Coast Guard Vice Adm. Robert Parker, Operational Commander for the Atlantic Area, told ABC's "Good Morning America" that the ship had taken on about three metres of water when the crew abandoned it.

Amid high winds and 5.5-metre seas, two helicopters flew in for the rescue around dawn Monday, plucking crew members from the lifeboats.

Published in Tall Ships
Tagged under

The Cork-berthed replica HMS Bounty, the purpose built movie prop tallship used in the 1962 MGM studies film release of 'Mutiny and the Bounty' starring Marlon Brando, will be open to visitors from tomorrow, writes Jehan Ashmore.

The famous tall ship is to open to the public between (11am-6pm) and these times also apply to the Saturday and Sunday. Tours on board the Bounty are self-guided with crew assistance. Admission charges are €10 for adults and children €5, children under four years go free.

The Bounty is berthed at Albert Quay which faces opposite the Cork City Marina on the south quays of the city-centre.

The public can explore her "tween" deck 8' foot ceilings, this made it easier for the film crew and their equipment to access.

As a result, Bounty has been hired by filmcrews for the making of 'Treasure Island', 'Yellowbeard', 'Sponge Bob, Square Pants, the Movie' and 'Pirates of the Caribbean - Dead Man's Chest'. In addition to commercial movies, Bounty has also been the stage for many documentaries.

To compare the differences between the replica and the original 18th century built 'Bounty' click HERE.

Published in Tall Ships

The tallship used in the 1962 film of 'Mutiny and the Bounty' starring Hollywood screen legend Marlon Brando is to make a Bloomsday arrival to the rebel city, writes Jehan Ashmore.

H.M.S. Bounty is a replica of the ship in the famous 1789 mutiny against Captain William Bligh. The tallship is to dock at Albert Quay in Cork city-centre and will be made open to the public on Friday 17th, Saturday 18th and Sunday 19th June (daily between 11am – 6pm).

Tours on board the Bounty are self-guided with crew assistance and the admission charge is €10 for adults and children €5, children under four years go free.

In recent years the Bounty has appeared in 'Pirates of the Caribbean II' and in the Lone Wolf Production Group documentary on 'Blackbeard'. The ship also appeared in 2003 for a documentary on Captain Bligh for the History Channel, and the Sponge Bob Square Pants movie, which was released in November 2004. Also in that year the tallship was used in an episode for MTV.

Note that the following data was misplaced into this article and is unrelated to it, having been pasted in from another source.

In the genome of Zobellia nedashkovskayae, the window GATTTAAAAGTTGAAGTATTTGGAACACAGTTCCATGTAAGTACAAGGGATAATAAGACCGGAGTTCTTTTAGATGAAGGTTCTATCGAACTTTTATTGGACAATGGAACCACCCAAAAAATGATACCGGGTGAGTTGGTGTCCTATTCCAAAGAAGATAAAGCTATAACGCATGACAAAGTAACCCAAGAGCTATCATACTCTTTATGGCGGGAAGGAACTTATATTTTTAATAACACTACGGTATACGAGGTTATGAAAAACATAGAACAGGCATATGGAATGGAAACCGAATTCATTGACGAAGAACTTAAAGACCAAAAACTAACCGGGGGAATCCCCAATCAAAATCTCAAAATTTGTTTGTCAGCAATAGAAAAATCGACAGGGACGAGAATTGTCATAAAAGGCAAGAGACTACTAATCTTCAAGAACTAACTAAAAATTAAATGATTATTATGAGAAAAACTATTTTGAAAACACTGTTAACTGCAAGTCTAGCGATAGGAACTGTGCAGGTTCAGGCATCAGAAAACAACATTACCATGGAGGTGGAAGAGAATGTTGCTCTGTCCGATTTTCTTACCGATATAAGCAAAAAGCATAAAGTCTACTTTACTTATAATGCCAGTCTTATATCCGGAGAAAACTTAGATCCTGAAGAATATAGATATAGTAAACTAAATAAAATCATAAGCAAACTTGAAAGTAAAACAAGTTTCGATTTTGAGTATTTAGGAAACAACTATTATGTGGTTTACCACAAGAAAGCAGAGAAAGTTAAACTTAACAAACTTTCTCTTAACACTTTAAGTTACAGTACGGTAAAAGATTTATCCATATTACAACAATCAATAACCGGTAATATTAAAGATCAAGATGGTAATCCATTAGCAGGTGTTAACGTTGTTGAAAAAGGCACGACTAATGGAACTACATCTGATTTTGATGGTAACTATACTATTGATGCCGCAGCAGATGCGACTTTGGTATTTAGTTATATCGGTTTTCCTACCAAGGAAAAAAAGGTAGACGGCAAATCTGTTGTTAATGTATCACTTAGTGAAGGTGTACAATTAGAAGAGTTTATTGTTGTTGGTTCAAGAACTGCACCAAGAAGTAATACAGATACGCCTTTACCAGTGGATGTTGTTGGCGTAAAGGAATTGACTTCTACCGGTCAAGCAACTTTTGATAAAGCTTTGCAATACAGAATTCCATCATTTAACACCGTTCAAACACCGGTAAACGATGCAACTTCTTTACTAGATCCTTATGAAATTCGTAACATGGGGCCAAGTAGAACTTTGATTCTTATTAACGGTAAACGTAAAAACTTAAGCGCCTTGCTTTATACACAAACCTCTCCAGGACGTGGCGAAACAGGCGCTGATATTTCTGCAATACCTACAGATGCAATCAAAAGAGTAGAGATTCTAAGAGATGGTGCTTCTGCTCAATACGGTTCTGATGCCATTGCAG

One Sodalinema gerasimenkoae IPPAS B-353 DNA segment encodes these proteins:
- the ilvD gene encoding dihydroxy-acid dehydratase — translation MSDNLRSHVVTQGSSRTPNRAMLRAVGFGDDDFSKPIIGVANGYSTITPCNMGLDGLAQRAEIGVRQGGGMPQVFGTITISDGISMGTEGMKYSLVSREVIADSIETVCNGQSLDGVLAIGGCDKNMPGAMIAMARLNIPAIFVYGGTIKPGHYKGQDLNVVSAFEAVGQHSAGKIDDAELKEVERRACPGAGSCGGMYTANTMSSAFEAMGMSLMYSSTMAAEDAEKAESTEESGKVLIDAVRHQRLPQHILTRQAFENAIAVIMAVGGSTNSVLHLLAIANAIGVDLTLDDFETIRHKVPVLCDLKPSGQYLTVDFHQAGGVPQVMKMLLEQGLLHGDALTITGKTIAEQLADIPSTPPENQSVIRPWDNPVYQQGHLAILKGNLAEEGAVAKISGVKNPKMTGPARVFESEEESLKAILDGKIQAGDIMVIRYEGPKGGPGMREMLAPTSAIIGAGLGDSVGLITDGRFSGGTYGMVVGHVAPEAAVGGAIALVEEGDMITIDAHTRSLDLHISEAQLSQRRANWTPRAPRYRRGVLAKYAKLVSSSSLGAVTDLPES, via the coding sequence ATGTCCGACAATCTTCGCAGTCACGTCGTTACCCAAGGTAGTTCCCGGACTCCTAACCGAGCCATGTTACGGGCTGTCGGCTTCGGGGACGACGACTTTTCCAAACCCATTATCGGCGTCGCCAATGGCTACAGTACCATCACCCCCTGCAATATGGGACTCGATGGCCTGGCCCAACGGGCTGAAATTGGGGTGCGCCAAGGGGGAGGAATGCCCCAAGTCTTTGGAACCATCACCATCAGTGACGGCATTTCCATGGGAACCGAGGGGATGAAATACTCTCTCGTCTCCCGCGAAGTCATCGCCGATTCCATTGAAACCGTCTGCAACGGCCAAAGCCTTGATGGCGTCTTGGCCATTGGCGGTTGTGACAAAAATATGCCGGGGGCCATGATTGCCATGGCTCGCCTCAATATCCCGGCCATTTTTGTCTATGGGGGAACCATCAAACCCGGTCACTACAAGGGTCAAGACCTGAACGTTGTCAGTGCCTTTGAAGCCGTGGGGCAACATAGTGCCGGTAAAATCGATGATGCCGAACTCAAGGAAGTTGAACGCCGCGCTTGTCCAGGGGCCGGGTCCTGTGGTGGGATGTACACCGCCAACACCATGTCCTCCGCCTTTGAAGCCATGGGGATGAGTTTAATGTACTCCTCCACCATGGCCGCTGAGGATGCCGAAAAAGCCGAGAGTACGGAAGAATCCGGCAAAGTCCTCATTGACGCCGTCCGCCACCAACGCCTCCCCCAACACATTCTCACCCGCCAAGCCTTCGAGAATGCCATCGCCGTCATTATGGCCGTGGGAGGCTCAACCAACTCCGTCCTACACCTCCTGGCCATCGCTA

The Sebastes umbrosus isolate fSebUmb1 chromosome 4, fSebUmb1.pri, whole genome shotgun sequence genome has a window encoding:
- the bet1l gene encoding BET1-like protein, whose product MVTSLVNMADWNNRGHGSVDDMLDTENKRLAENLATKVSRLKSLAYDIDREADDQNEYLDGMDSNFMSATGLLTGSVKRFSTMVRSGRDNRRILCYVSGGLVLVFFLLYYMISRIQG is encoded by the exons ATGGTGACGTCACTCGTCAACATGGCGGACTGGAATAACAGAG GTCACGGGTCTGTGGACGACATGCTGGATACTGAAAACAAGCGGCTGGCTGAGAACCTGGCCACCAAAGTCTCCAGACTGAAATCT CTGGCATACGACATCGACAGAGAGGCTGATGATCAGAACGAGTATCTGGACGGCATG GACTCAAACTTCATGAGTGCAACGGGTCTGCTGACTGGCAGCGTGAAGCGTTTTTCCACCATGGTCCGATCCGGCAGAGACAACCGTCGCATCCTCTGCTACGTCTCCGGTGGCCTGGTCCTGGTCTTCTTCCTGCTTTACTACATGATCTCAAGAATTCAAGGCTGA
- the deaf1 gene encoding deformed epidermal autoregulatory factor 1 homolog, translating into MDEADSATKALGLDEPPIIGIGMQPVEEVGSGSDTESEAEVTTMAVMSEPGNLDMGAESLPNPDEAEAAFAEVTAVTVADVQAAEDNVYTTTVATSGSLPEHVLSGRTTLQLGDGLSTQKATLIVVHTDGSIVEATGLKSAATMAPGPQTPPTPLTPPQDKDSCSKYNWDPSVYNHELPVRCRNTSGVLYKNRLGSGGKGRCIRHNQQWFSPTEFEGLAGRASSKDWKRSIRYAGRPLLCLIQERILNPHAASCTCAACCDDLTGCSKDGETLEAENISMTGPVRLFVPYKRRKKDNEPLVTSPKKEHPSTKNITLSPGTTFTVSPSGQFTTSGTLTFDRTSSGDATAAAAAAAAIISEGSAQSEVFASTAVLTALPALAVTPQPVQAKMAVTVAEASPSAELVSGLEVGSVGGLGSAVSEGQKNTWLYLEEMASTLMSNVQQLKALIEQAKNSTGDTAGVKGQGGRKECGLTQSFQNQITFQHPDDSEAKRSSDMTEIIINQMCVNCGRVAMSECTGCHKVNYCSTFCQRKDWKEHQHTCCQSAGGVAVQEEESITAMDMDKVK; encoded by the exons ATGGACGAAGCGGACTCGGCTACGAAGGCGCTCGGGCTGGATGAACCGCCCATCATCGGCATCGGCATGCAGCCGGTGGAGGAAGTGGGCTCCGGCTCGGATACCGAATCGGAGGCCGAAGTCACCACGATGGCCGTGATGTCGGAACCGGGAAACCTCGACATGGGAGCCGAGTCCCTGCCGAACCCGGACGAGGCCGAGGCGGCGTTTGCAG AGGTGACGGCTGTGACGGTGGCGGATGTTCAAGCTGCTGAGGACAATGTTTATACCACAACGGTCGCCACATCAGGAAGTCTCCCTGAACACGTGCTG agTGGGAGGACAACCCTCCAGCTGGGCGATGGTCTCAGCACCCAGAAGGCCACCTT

For more information about the Cork visit click HERE and for the Bounty's voyages and background, visit www.tallshipbounty.org

Published in Tall Ships

The Half Ton Class was created by the Offshore Racing Council for boats within the racing band not exceeding 22'-0". The ORC decided that the rule should "....permit the development of seaworthy offshore racing yachts...The Council will endeavour to protect the majority of the existing IOR fleet from rapid obsolescence caused by ....developments which produce increased performance without corresponding changes in ratings..."

When first introduced the IOR rule was perfectly adequate for rating boats in existence at that time. However yacht designers naturally examined the rule to seize upon any advantage they could find, the most noticeable of which has been a reduction in displacement and a return to fractional rigs.

After 1993, when the IOR Mk.III rule reached it termination due to lack of people building new boats, the rule was replaced by the CHS (Channel) Handicap system which in turn developed into the IRC system now used.

The IRC handicap system operates by a secret formula which tries to develop boats which are 'Cruising type' of relatively heavy boats with good internal accommodation. It tends to penalise boats with excessive stability or excessive sail area.

Competitions

The most significant events for the Half Ton Class has been the annual Half Ton Cup which was sailed under the IOR rules until 1993. More recently this has been replaced with the Half Ton Classics Cup. The venue of the event moved from continent to continent with over-representation on French or British ports. In later years the event is held biennially. Initially, it was proposed to hold events in Ireland, Britain and France by rotation. However, it was the Belgians who took the ball and ran with it. The Class is now managed from Belgium. 

At A Glance – Half Ton Classics Cup Winners

  • 2017 – Kinsale – Swuzzlebubble – Phil Plumtree – Farr 1977
  • 2016 – Falmouth – Swuzzlebubble – Greg Peck – Farr 1977
  • 2015 – Nieuwport – Checkmate XV – David Cullen – Humphreys 1985
  • 2014 – St Quay Portrieux – Swuzzlebubble – Peter Morton – Farr 1977
  • 2013 – Boulogne – Checkmate XV – Nigel Biggs – Humphreys 1985
  • 2011 – Cowes – Chimp – Michael Kershaw – Berret 1978
  • 2009 – Nieuwpoort – Général Tapioca – Philippe Pilate – Berret 1978
  • 2007 – Dun Laoghaire – Henri-Lloyd Harmony – Nigel Biggs – Humphreys 1980~
  • 2005 – Dinard – Gingko – Patrick Lobrichon – Mauric 1968
  • 2003 – Nieuwpoort – Général Tapioca – Philippe Pilate – Berret 1978